by Terry Johnson.
The Arcola Theatre, 24 Ashwin Street, Dalston, London E8 3DL to 18 November 2017.
Mon-Sat 7.30pm. Mat Sat 3pm. Wed Nov 15 3pm.
Runs 2 hr One interval.
TICKETS: 020 7503 1646.
Review: William Russell 24 October.
Sad but funny look at the price of fame
The action takes place I n a New York hotel room Albert Einstein, in town for a meeting of the Un-American Actitivities Committee, is resisting attempts by Senator Joe McCarthy to get him to testify in the manner he wants. The Senator, a bluff, sweaty and menacing Tom Mannion, is man of power who will not hesitate to use it. Einstein – a fine performance from Simon Rouse – is gentle, serious and stubborn. He has no wish to join the anti-reds war being waged by McCarthy. Later Marilyn Monroe, played by Alice Bailey Johnson, bursts into his hotel room. Having discovered he is there she has come hot foot, it seems, from the set of The Seven Year Itch still in that famous white dress. She is pursued by her husband, an irate Joe DiMaggio, played by Oliver Hembrough.
Terry Johnson’s 1982 fantasy stands up remarkably well in this its first revival in London for 20 years It is about the nature of celebrity, about star worship, the price of survival and given that political and social life today is still dominated by the worship of celelebrity and what it demands of those who acquire it remains relevant.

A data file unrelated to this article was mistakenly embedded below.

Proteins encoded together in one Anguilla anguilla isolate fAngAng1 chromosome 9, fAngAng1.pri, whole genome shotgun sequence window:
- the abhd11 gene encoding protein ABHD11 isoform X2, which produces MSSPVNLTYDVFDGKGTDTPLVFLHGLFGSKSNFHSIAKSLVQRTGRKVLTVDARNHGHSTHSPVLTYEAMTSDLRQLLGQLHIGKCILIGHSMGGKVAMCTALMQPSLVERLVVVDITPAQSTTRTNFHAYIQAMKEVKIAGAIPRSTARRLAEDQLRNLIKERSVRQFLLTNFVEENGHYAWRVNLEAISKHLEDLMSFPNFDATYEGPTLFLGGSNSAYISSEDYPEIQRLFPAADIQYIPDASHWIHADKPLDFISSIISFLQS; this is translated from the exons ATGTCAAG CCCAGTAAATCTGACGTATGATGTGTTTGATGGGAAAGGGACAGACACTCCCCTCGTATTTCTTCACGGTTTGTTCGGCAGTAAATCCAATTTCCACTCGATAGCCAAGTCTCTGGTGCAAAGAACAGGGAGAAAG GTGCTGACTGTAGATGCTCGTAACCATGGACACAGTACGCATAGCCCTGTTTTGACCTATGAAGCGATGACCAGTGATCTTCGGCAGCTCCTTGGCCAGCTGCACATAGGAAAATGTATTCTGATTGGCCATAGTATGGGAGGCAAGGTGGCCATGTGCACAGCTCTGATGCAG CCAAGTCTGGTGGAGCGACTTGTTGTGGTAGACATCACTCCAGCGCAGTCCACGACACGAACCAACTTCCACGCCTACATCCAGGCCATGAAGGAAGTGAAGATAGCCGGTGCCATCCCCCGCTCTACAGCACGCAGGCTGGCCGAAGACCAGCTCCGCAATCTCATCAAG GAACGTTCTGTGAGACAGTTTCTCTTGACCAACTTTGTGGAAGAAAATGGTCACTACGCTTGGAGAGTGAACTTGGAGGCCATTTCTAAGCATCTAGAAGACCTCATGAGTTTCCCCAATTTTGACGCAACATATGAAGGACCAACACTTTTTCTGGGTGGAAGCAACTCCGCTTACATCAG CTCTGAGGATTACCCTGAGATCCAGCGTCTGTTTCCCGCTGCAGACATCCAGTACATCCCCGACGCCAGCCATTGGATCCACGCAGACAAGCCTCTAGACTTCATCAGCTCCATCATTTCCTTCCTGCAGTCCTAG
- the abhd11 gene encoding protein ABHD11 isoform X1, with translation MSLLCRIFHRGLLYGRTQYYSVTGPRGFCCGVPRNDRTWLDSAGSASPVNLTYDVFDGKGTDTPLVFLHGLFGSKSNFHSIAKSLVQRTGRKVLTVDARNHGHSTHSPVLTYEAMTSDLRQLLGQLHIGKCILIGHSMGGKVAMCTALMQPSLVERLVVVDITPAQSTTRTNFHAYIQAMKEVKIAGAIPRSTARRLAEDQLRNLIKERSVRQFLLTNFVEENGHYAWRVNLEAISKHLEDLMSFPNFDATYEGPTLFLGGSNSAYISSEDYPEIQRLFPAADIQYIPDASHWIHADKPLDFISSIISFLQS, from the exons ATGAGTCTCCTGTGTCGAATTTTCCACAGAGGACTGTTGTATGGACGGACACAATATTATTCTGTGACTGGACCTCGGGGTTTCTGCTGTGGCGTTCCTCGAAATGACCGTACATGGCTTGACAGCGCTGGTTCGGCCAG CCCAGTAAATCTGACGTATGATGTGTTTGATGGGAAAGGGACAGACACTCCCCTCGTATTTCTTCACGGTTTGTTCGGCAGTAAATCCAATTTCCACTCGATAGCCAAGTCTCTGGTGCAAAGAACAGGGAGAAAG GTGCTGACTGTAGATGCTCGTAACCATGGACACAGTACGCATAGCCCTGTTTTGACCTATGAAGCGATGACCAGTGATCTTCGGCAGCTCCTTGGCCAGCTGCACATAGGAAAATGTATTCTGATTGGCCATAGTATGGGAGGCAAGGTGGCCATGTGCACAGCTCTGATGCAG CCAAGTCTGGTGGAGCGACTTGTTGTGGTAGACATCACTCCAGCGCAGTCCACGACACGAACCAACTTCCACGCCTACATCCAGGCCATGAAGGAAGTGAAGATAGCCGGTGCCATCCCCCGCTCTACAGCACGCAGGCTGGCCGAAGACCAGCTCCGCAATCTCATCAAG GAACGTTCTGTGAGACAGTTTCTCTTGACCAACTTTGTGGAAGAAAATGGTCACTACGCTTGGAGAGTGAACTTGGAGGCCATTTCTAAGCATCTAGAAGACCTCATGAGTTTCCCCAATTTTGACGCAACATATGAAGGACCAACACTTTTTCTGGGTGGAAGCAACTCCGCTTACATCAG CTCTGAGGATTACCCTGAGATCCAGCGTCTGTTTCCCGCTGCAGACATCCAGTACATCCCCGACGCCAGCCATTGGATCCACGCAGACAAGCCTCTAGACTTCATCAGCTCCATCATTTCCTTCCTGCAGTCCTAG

Monroe, played with charm and sweetness by Alice Bailey Johnson – Marilyn impersonators are a dime a dozen but this is a fully thought through characterisation – is cleverer than one might think. She reads to improve herself, she has read Einstein’s work, and she understands his theory of relativity. She is also painfully clear about the price one paid for stardom and is willing to pay it. Einstein, however, is not and she does not want him to.
Enchanted by her, Einstein treats her as would an old fashioned gentleman. They are interrupted by a furious Di Maggio demanding to know what is going on. Obsessed with his own fame, he is shown as basically stupid, but as someone who knows it, a man longing for an heir. Oliver Hembrough manages to covey his essentially waving not drowning state.
The lines are funny, the direction by David Mercatali assured and the performances work together because the play is an ensemble piece if nothing else. As for its message, that nobody is insignificant in the universes, that comes over loud and clear.
The Actress: Alice Bailey Johnson.
The Professor: Simon Rouse.
The Senator: Tom Mannion.
The Ball Player: Oliver Hembrough.
Supernumeraries: Anthony Cranfield; Michael Hall; Siar Kanik.
Director: David Mercatali.
Designer: Max Dorey.
Lighting Designer: Richard Williamson.
Sound Designer: Dinah Mullen.
Costume Supervisor: Megan Rarity.